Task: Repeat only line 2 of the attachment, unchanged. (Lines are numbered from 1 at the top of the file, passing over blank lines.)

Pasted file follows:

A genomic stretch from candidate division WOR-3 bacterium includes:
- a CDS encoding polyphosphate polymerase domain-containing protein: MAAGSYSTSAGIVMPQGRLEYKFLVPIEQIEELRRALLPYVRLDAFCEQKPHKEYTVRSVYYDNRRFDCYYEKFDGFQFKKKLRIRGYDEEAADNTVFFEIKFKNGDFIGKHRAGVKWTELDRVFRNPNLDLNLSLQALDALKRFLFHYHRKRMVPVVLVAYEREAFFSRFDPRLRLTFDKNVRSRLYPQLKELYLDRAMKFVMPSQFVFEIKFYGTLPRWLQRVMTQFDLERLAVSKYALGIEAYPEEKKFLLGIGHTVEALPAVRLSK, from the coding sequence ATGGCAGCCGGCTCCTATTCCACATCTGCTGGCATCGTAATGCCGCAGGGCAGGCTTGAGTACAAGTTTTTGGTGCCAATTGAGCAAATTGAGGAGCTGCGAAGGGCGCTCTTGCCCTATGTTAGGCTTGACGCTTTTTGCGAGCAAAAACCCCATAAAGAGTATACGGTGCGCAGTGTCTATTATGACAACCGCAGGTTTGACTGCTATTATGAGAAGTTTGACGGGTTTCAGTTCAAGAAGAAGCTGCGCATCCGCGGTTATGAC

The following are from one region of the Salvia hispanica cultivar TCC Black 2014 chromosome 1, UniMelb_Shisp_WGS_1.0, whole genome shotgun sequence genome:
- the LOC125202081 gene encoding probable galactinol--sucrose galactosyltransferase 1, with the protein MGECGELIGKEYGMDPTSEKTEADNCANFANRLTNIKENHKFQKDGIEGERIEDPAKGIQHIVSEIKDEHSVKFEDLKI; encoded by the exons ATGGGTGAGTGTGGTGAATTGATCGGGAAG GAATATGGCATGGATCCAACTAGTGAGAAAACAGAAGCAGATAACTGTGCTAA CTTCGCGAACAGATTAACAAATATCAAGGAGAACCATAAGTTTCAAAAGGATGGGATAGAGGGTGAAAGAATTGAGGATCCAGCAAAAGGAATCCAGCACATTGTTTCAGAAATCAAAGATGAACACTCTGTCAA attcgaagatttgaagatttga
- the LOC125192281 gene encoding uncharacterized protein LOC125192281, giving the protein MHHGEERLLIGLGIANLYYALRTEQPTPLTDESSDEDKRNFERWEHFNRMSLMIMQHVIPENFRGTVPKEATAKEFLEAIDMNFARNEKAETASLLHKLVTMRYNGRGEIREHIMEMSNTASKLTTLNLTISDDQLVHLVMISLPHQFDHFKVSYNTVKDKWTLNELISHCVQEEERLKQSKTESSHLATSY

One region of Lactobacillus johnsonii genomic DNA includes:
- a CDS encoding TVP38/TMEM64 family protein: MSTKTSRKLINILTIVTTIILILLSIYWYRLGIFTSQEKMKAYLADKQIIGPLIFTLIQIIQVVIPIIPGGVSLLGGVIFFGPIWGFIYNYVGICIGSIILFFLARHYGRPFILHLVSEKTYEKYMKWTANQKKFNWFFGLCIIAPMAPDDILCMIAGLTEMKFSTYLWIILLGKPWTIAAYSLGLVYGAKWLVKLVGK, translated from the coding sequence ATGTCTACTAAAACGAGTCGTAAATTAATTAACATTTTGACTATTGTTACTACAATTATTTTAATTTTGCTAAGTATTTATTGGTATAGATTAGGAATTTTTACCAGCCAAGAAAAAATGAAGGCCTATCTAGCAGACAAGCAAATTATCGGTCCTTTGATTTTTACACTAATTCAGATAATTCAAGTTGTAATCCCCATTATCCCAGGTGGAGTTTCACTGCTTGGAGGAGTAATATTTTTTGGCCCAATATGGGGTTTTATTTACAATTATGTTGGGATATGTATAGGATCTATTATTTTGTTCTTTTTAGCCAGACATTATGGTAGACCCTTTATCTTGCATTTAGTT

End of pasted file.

- a CDS encoding polyphosphate polymerase domain-containing protein: MAAGSYSTSAGIVMPQGRLEYKFLVPIEQIEELRRALLPYVRLDAFCEQKPHKEYTVRSVYYDNRRFDCYYEKFDGFQFKKKLRIRGYDEEAADNTVFFEIKFKNGDFIGKHRAGVKWTELDRVFRNPNLDLNLSLQALDALKRFLFHYHRKRMVPVVLVAYEREAFFSRFDPRLRLTFDKNVRSRLYPQLKELYLDRAMKFVMPSQFVFEIKFYGTLPRWLQRVMTQFDLERLAVSKYALGIEAYPEEKKFLLGIGHTVEALPAVRLSK, from the coding sequence ATGGCAGCCGGCTCCTATTCCACATCTGCTGGCATCGTAATGCCGCAGGGCAGGCTTGAGTACAAGTTTTTGGTGCCAATTGAGCAAATTGAGGAGCTGCGAAGGGCGCTCTTGCCCTATGTTAGGCTTGACGCTTTTTGCGAGCAAAAACCCCATAAAGAGTATACGGTGCGCAGTGTCTATTATGACAACCGCAGGTTTGACTGCTATTATGAGAAGTTTGACGGGTTTCAGTTCAAGAAGAAGCTGCGCATCCGCGGTTATGAC